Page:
As an artist transplanted from New York, I came to Buenos Aires trying to connect with a community of other artists. To collaborate, commiserate, to evolve and hopefully to show work. From my involvement with two related groups, Once Libre and Articultores, I have begun to achieve all of this. However, on May 17 this was interrupted abruptly and violently.
It all began with Articultores
I moved to Argentina in late 2004, and first met Judith Villamayor, the organizer of both OnceLibre and Articultores, participating in a public art event “Estudio Abierto Buenos Aires” in December 2005. Judith is a person who, while an artist in her own right, puts more energy into organizing other artists, primarily young and talented unestablished artists. And to her credit, she does this in a very open and non-exclusive way, where she is open to including anyone with incentive.
In 2009, I became reacquainted with Judith when I visited the gallery Appetite in my neighborhood. Judith was working there, arranging sprouting plants in the inside of a gallery that had no natural light.
Plants in a gallery? Well other artists have used living plants in art installations, but this resembled more a nursery than a gallery installation, aside from the surrounding artwork and signature mylar-covered walls. I was drawn to the idea because of the fusion of seemingly disparate interests of mine, gardening and creating art. Judith immediately asked me to give a hand and I soon became a regular participant with Articultores. One of the primary activities of Articultores has been the creating of golf-ball-sized seed bombs which are thrown in functional and ceremonial ways at various forgotten and abused parcels of open land in Buenos Aires. As important in this is the ritual of making the bombs ahead of time, where various people at once participate in the process, chatting and getting to know each other and sharing knowledge of growing vegetables.
In any city this would be a vital activity, but Buenos Aires is a place where there is little regard for the environment, with garbage and cement winning out over nature. Here activities like those of Articultores can make the difference between an inhospitable city and a humane one. Though seed bombs are not a new concept, the seed bombs and plantings of Articultores are unique in that they emphasize plants that grow vegetables and herbs. In addition to creating awareness in making a city more livable, Articultores encourages individuals to grow and harvest their own food.
In the founding year of Articultores, although in a limited space, we managed to perform regular activities at the gallery and around the city. And the word spread. Now there are spin-off groups in the cities or Bahia Blanca and Córdoba, and local and international press have taken notice. One day last year we were filmed simultaneous documentaries for television in France and Brazil, while bicycling through downtown Buenos Aires throwing seed bombs at designated areas. And the Spain Cultural Center hosted an installation by Articutores for several months.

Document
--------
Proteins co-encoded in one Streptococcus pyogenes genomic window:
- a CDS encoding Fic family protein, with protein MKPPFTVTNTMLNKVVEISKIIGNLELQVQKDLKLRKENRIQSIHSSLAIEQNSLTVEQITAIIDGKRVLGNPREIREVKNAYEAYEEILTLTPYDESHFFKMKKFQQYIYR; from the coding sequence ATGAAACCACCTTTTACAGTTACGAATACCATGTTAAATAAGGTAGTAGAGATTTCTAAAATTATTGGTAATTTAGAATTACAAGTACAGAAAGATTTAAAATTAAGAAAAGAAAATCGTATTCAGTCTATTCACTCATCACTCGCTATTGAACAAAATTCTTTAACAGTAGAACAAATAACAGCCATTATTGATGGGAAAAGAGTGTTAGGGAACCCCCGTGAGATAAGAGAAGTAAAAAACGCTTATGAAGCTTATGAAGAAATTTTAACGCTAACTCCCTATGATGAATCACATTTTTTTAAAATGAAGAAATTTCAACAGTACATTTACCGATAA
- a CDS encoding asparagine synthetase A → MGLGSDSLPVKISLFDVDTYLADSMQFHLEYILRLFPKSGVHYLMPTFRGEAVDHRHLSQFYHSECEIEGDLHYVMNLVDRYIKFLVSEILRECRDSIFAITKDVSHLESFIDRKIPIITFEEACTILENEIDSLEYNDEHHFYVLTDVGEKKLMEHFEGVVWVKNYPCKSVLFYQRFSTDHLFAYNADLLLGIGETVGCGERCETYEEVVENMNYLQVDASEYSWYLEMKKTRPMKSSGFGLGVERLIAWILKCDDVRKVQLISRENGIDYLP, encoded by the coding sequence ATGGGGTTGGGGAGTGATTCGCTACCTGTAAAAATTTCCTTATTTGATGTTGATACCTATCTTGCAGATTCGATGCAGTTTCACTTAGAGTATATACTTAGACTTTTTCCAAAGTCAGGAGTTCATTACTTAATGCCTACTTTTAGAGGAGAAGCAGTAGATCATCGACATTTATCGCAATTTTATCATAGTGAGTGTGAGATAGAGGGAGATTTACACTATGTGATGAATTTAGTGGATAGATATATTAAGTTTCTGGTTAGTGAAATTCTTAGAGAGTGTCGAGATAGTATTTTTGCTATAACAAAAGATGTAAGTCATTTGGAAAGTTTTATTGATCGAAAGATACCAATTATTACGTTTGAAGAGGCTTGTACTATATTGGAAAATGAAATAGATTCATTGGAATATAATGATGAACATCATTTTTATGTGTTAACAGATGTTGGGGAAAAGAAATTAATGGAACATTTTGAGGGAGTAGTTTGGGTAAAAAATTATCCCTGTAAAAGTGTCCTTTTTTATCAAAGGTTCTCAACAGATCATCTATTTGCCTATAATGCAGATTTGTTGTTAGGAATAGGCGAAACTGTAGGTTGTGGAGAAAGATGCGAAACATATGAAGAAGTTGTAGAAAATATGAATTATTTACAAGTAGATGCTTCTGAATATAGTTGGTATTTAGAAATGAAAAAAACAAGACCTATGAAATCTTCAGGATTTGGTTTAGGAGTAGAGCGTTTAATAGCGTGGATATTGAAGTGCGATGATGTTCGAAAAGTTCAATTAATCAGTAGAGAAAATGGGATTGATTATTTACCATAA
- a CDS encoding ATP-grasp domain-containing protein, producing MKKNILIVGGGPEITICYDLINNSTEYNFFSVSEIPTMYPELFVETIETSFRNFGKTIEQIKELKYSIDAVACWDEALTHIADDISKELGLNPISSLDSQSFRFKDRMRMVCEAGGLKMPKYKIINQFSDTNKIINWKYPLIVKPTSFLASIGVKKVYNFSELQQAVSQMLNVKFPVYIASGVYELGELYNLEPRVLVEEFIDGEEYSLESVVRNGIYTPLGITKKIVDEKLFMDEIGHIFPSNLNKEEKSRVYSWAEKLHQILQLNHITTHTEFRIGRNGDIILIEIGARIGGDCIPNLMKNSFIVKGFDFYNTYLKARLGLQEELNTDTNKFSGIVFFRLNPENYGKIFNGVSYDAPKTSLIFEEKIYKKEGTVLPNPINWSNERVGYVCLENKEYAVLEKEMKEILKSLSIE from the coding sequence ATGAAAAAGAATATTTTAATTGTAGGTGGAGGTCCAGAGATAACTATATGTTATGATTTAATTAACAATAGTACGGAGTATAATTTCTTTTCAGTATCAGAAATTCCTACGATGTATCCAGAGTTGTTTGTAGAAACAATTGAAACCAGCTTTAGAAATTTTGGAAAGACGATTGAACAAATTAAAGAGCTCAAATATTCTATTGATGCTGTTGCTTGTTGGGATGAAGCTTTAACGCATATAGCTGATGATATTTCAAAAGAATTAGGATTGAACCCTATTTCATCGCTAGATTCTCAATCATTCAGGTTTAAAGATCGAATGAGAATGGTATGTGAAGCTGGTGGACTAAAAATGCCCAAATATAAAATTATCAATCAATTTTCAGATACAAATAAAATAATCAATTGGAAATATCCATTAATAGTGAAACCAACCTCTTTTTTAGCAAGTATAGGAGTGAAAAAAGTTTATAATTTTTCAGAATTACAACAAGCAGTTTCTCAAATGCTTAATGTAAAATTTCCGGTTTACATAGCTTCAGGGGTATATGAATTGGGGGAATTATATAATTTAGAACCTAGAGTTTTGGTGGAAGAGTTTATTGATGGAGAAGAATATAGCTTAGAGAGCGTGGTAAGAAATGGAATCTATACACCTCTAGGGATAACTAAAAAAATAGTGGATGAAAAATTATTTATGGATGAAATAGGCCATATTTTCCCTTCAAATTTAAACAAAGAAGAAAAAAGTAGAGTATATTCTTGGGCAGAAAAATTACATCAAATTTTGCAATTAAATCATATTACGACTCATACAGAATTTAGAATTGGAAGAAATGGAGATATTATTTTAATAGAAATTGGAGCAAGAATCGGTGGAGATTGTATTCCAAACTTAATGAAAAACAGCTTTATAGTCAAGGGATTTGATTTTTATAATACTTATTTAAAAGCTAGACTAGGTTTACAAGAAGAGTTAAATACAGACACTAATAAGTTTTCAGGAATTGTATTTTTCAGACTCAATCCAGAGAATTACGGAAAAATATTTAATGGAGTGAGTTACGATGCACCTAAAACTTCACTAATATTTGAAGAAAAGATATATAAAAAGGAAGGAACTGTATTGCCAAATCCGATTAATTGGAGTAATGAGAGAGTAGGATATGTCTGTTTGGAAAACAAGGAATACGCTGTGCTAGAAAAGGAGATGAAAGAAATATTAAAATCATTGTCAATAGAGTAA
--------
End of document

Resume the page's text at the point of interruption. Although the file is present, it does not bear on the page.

Personally, I see the success in Articultores up to this point, more in publicity than in directly sustaining successful urban gardens. (I personally tried to tend one garden myself, but it was eventually quashed by pile of festering garbage.) I also realize that this is a good thing, and being an activity integrated with art the spectacle can sometimes be more important than the product. Because of Articultores, a community and network of urban farmers has grown giving support to individual gardens at home, and more ambitious projects in public areas.
Moving from San Telmo to Once: The birth of Once Libre
Last year in September, after a winter pause, and the closing of the hosting gallery, Appetite, Judith had acquired the use of a new space in the neighborhood of Once. On my first visit I was awestruck, by both the grand size and character of the place. And also was impressed at how neglected it had been, making it a challenge to work in. Here was an entire floor of a former hotel, where supposedly Carlos Gardel (Argentina’s most famous singer of tango) had performed on occasion. Now it was full of wine bottles, rubble, broken windows, pigeons and rats, and its share of water damage. I saw potential under it all and ths possiblities for Articultores to have just a small corner of it to work in.
This place in Once also contained many former hotel rooms and other spaces that could make excellent artist studios. How I understood it, Judith had been loaned the entire space for an indefinite length of time through the cultural ministry of Argentina. (An arrangement, that at the end had come under dispute.) What a great country that can support its emerging artists in this form! I wanted to be a part of this, to work on my own projects in a creative environment with others. Thus I took over a damp and musty old room, full of decades of dust, a crumbling ceiling and peeling paint. And later, after giving up that space for another artist, I took over a former bathroom that was in such disgusting condition that no one had considered even using it. With the help of my boyfriend Guille I transformed it into a charmed space where I began to work with silkscreen again for the first time in 20 years.
In order to function, Once Libre not only needed cleaning, but lacked electricity and running water. The building is unusual in that it is likely not legally habitable by building codes, but it is under the control of the federal government and sympathetic political groups. We got to know some of the people of the CMP political group on the floor below and they were very welcoming and open to helping us get access to water and electricity. At first this involved filling individual buckets with water and hauling them upstairs to water plants or clean up from painting walls white. But eventually, we installed ourselves a network of electrical connections, and with the help of the hard-working Jorge, a few connections of water. It is amazing how the presence of these two basic things, water and electricity, can transform how one can use a space. In addition to sharing in the work to improve and maintain Once Libre, each month we have chipped in a modest sum of money to pay for materials and compensate our neighbors for the access to electricity and water.